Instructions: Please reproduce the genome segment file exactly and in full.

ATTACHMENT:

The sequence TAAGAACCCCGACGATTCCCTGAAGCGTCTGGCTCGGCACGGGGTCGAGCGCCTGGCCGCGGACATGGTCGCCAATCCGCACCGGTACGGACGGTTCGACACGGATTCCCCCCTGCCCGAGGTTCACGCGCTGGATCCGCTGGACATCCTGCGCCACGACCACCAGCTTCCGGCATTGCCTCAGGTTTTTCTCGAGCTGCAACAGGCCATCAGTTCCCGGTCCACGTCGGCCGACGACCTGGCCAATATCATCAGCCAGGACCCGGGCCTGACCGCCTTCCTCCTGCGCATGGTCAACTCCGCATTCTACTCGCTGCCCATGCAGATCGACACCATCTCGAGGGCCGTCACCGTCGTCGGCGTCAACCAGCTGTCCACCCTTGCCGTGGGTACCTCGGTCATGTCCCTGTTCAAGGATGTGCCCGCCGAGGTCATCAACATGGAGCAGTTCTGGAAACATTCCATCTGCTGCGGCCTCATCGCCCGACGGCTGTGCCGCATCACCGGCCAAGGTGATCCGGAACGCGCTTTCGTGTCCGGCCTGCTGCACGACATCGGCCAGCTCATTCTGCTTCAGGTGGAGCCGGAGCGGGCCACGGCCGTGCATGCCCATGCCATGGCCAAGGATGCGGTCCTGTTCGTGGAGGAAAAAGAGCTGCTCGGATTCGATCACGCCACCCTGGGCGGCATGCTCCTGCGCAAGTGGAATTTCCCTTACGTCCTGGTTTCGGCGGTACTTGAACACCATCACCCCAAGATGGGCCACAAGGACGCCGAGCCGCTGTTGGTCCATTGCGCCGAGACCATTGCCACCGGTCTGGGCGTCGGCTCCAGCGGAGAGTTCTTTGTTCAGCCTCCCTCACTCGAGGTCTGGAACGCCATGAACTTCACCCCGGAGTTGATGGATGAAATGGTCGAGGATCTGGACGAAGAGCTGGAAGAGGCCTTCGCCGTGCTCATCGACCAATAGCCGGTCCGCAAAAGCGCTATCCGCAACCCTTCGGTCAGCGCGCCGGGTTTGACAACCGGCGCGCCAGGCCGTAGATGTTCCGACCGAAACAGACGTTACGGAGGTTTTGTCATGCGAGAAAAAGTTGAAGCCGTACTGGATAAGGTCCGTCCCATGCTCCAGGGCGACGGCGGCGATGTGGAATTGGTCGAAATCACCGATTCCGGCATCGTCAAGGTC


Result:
The sequence TAAGAACCCCGACGATTCCCTGAAGCGTCTGGCTCGGCACGGGGTCGAGCGCCTGGCCGCGGACATGGTCGCCAATCCGCACCGGTACGGACGGTTCGACACGGATTCCCCCCTGCCCGAGGTTCACGCGCTGGATCCGCTGGACATCCTGCGCCACGACCACCAGCTTCCGGCATTGCCTCAGGTTTTTCTCGAGCTGCAACAGGCCATCAGTTCCCGGTCCACGTCGGCCGACGACCTGGCCAATATCATCAGCCAGGACCCGGGCCTGACCGCCTTCCTCCTGCGCATGGTCAACTCCGCATTCTACTCGCTGCCCATGCAGATCGACACCATCTCGAGGGCCGTCACCGTCGTCGGCGTCAACCAGCTGTCCACCCTTGCCGTGGGTACCTCGGTCATGTCCCTGTTCAAGGATGTGCCCGCCGAGGTCATCAACATGGAGCAGTTCTGGAAACATTCCATCTGCTGCGGCCTCATCGCCCGACGGCTGTGCCGCATCACCGGCCAAGGTGATCCGGAACGCGCTTTCGTGTCCGGCCTGCTGCACGACATCGGCCAGCTCATTCTGCTTCAGGTGGAGCCGGAGCGGGCCACGGCCGTGCATGCCCATGCCATGGCCAAGGATGCGGTCCTGTTCGTGGAGGAAAAAGAGCTGCTCGGATTCGATCACGCCACCCTGGGCGGCATGCTCCTGCGCAAGTGGAATTTCCCTTACGTCCTGGTTTCGGCGGTACTTGAACACCATCACCCCAAGATGGGCCACAAGGACGCCGAGCCGCTGTTGGTCCATTGCGCCGAGACCATTGCCACCGGTCTGGGCGTCGGCTCCAGCGGAGAGTTCTTTGTTCAGCCTCCCTCACTCGAGGTCTGGAACGCCATGAACTTCACCCCGGAGTTGATGGATGAAATGGTCGAGGATCTGGACGAAGAGCTGGAAGAGGCCTTCGCCGTGCTCATCGACCAATAGCCGGTCCGCAAAAGCGCTATCCGCAACCCTTCGGTCAGCGCGCCGGGTTTGACAACCGGCGCGCCAGGCCGTAGATGTTCCGACCGAAACAGACGTTACGGAGGTTTTGTCATGCGAGAAAAAGTTGAAGCCGTACTGGATAAGGTCCGTCCCATGCTCCAGGGCGACGGCGGCGATGTGGAATTGGTCGAAATCACCGATTCCGGCATCGTCAAGGTC